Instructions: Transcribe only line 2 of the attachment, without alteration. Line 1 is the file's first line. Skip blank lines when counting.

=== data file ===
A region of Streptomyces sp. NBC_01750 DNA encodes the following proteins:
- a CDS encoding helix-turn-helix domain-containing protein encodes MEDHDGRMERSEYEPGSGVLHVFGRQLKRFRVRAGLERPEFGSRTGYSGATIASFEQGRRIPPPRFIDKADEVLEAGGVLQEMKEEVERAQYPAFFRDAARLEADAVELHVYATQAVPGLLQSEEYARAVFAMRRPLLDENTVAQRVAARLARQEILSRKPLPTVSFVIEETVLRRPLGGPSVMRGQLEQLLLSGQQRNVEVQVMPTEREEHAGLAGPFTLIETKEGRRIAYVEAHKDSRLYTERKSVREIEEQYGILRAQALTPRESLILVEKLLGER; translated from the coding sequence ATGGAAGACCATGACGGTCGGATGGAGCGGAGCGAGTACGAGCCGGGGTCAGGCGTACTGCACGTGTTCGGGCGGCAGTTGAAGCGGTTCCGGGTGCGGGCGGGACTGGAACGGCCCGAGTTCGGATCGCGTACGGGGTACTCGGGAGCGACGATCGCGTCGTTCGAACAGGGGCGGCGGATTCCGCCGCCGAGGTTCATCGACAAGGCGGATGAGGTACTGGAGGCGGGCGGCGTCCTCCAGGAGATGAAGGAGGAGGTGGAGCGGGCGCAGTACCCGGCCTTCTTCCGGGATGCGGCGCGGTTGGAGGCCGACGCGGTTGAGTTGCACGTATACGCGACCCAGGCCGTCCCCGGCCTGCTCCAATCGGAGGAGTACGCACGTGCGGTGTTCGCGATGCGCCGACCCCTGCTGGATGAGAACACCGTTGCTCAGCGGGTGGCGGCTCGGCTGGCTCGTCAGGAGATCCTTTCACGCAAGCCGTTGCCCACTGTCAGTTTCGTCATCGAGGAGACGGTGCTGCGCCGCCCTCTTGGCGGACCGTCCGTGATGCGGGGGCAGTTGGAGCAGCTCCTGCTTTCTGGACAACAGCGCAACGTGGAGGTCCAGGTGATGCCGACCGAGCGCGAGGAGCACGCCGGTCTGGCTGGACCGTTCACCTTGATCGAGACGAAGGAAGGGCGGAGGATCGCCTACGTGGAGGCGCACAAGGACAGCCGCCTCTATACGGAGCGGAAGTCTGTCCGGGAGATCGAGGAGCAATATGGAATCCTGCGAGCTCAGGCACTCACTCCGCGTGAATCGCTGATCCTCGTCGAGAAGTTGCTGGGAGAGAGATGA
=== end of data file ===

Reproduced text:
- a CDS encoding helix-turn-helix domain-containing protein encodes MEDHDGRMERSEYEPGSGVLHVFGRQLKRFRVRAGLERPEFGSRTGYSGATIASFEQGRRIPPPRFIDKADEVLEAGGVLQEMKEEVERAQYPAFFRDAARLEADAVELHVYATQAVPGLLQSEEYARAVFAMRRPLLDENTVAQRVAARLARQEILSRKPLPTVSFVIEETVLRRPLGGPSVMRGQLEQLLLSGQQRNVEVQVMPTEREEHAGLAGPFTLIETKEGRRIAYVEAHKDSRLYTERKSVREIEEQYGILRAQALTPRESLILVEKLLGER; translated from the coding sequence ATGGAAGACCATGACGGTCGGATGGAGCGGAGCGAGTACGAGCCGGGGTCAGGCGTACTGCACGTGTTCGGGCGGCAGTTGAAGCGGTTCCGGGTGCGGGCGGGACTGGAACGGCCCGAGTTCGGATCGCGTACGGGGTACTCGGGAGCGACGATCGCGTCGTTCGAACAGGGGCGGCGGATTCCGCCGCCGAGGTTCATCGACAAGGCGGATGAGGTACTGGAGGCGGGCGGCGTCCTCCAGGAGATGAAGGAGGAGGTGGAGCGGGCGCAGTACCCGGCCTTCTTCCGGGATGCGGCGCGGTTGGAGGCCGACGCGGTTGAGTTGCACGTATACGCGACCCAGGCCGTCCCCGGCCTGCTCCAATCGGAGGAGTACGCACGTGCGGTGTTCGCGATGCGCCGACCCCTGCTGGATGAGAACACCGTTGCTCAGCGGGTGGCGGCTCGGCTGGCTCGTCAGGAGATCCTTTCACGCAAGCCGTTGCCCACTGTCAGTTTCGTCATCGAGGAGACGGTGCTGCGCCGCCCTCTTGGCGGACCGTCCGTGATGCGGGGGCAGTTGGAGCAGCTCCTGCTTTCTGGACAACAGCGCAACGTGGAGGTCCAGGTGATGCCGACCGAGCGCGAGGAGCACGCCGGTCTGGCTGGACCGTTCACCTTGATCGAGACGAAGGAAGGGCGGAGGATCGCCTACGTGGAGGCGCACAAGGACAGCCGCCTCTATACGGAGCGGAAGTCTGTCCGGGAGATCGAGGAGCAATATGGAATCCTGCGAGCTCAGGCACTCACTCCGCGTGAATCGCTGATCCTCGTCGAGAAGTTGCTGGGAGAGAGATGA